Trends in Behavioral and Mental Health Treatment Since the Start of the Pandemic


Trends in Behavioral and Mental Health Treatment Since the Start of the Pandemic

As seen on Pharmacy Times

Over the past 2 and a half years, the COVID-19 pandemic fundamentally shifted how we think about our health and the health of our population. With many Americans keeping a close eye on their finances, managing stress about global politics, working from home, and limiting their travel, an area of particular interest has been mental health.

Mental health conditions certainly existed prior to 2020, but the pandemic increased the need to address these common illnesses and the stigma around them. New research finds that mental health has replaced COVID-19 as the top health concern among Americans, but deeper analysis needs to be done into whether depression and anxiety are becoming more widespread, people are more willing to discuss these once-stigmatized conditions, or more researchers are studying mental health more broadly.

One way to measure the increase in prevalence and treatment of mental health issues is by looking at long-term prescribing data trends. Although large pharmacy benefit managers reported increased orders for medications that help patients manage depression and anxiety early in the pandemic, many assume these increases occurred because patients were hesitant to visit their physicians in person and were stockpiling medications, often increasing from 30-day supplies to 90-day supplies.

Some surveys have reported increased use of prescription medications to support mental health. However, these surveys asked whether individuals took any medication in the past 4 weeks to help manage emotions, concentration, behavior, or mental health, and are subject to measurement errors based on response rates and accuracy.

Aggregated, point-in-time data are often directionally helpful, but lack the specificity needed to understand deeper trends related to particular medication types or population-level behaviors. To dig deeper into mental and behavioral health trends, Arrive Health looked at transaction volumes occurring within a commonly used real-time prescription benefit (RTPB) tool.

Prescription Transaction Data

Arrive Health offers RTPB services to more than 2000 hospital and health system sites, with over 200,000 providers completing more than 7 million prescription transactions per month. A retrospective review of 12.44 million prescription transactions for mental and behavioral health medications was conducted between February 1, 2020, and July 31, 2022.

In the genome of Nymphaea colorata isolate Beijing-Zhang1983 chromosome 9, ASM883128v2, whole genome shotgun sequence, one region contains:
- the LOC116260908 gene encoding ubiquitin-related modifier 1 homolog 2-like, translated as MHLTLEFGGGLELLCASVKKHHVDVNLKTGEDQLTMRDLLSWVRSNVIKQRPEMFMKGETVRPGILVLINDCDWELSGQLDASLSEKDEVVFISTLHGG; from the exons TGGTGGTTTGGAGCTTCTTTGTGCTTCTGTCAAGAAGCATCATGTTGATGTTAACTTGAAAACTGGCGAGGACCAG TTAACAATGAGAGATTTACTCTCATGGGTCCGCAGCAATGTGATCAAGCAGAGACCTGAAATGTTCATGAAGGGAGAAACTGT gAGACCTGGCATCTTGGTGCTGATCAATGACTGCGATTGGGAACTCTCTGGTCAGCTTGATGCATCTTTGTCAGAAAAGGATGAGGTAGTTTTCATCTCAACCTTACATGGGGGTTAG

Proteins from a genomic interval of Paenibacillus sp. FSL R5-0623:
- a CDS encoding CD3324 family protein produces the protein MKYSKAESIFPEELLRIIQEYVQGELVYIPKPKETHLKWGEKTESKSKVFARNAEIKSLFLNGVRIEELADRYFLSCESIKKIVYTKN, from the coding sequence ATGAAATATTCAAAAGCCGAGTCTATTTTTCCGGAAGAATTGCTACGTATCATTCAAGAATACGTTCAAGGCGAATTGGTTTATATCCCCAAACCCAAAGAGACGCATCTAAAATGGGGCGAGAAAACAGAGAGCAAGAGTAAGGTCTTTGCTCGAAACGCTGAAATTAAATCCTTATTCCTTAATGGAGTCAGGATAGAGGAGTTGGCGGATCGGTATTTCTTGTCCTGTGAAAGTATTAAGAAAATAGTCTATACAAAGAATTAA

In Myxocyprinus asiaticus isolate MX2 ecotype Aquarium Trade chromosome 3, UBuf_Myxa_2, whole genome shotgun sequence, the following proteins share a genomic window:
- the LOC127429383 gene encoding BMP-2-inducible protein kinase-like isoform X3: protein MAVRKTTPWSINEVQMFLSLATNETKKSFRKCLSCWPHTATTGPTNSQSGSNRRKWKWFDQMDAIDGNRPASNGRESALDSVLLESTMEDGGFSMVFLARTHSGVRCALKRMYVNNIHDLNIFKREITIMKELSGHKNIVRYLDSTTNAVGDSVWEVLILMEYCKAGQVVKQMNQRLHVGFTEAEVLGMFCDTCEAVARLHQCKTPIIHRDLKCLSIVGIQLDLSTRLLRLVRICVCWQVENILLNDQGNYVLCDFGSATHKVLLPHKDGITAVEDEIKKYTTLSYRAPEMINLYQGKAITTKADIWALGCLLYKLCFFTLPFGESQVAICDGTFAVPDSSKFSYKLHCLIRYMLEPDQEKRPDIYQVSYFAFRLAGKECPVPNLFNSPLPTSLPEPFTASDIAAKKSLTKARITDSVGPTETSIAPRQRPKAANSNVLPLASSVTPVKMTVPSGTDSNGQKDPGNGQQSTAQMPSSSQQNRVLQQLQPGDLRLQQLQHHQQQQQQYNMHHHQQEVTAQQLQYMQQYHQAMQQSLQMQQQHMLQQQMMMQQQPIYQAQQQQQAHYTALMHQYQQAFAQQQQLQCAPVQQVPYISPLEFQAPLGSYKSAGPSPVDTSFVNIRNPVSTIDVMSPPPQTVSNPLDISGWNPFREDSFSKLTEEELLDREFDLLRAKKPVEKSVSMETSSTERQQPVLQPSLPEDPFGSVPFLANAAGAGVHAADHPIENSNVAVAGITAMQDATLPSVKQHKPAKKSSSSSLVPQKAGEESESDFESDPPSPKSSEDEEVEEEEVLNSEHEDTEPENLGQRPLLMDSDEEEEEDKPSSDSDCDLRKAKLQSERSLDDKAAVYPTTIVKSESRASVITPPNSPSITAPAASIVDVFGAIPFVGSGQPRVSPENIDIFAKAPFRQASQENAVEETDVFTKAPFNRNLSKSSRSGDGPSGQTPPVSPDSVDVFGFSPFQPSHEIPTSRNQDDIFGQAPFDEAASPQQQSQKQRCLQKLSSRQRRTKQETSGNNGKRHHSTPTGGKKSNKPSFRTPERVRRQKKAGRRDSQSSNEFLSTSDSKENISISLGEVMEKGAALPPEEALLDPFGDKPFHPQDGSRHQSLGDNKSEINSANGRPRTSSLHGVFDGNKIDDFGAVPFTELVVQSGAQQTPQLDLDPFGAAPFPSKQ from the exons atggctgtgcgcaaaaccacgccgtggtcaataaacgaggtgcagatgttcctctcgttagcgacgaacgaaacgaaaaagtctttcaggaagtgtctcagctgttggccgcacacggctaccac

It is important to note that these services provide a connection between electronic health record (EHR) workflow and pharmacy benefit management companies. Therefore, the data in this report represent medications pended in the electronic prescribing workflow—when a physician inputs a medication into the ordering window in their EHR—not necessarily the final medication sent to the pharmacy or confirmation that the patient picked up the medication.

Because the size of the Arrive Health network changes as health systems, providers, and PBMs enable RTPB, the analysis and charts below represent the percentage of our total prescription transaction volumes, which include medications in the following classes:

  • Antianxiety (benzodiazepines and more)
  • Antidepressant (SSRIs, SNRIs, TCAs, and more)
  • Antipsychotic (atypical and first-generation antipsychotics)
  • Stimulant therapies for attention-deficit hyperactivity disorder (ADHD)
  • Sedatives (hypnotics)

Key Findings and Transaction Trends

Data show that although prescription volumes for behavioral and mental health medications surged in early-2020 (likely due to the aforementioned reasons), volumes only slightly increased across 2020 and seemed to have leveled out or decreased slightly over the course of the next 2 years. At its highest, nearly 820,000 transactions for mental/behavioral health medications took place in May 2022, representing nearly 10% of the total prescription transaction volumes in the network and demonstrating the prevalence of the drug classes being looked at.

Arrive Health reported significant increases in certain medication transactions in early 2020, including chloroquine, hydroxychloroquine, and albuterol. Increases ranged from 50% to nearly 125% and were likely caused by surging publicity around these treatment options.

We followed-up our initial post with data showing significant decreases in orders for these medications. The changes in prescription volumes we’re seeing for mental/behavioral health medications are much smaller in comparison.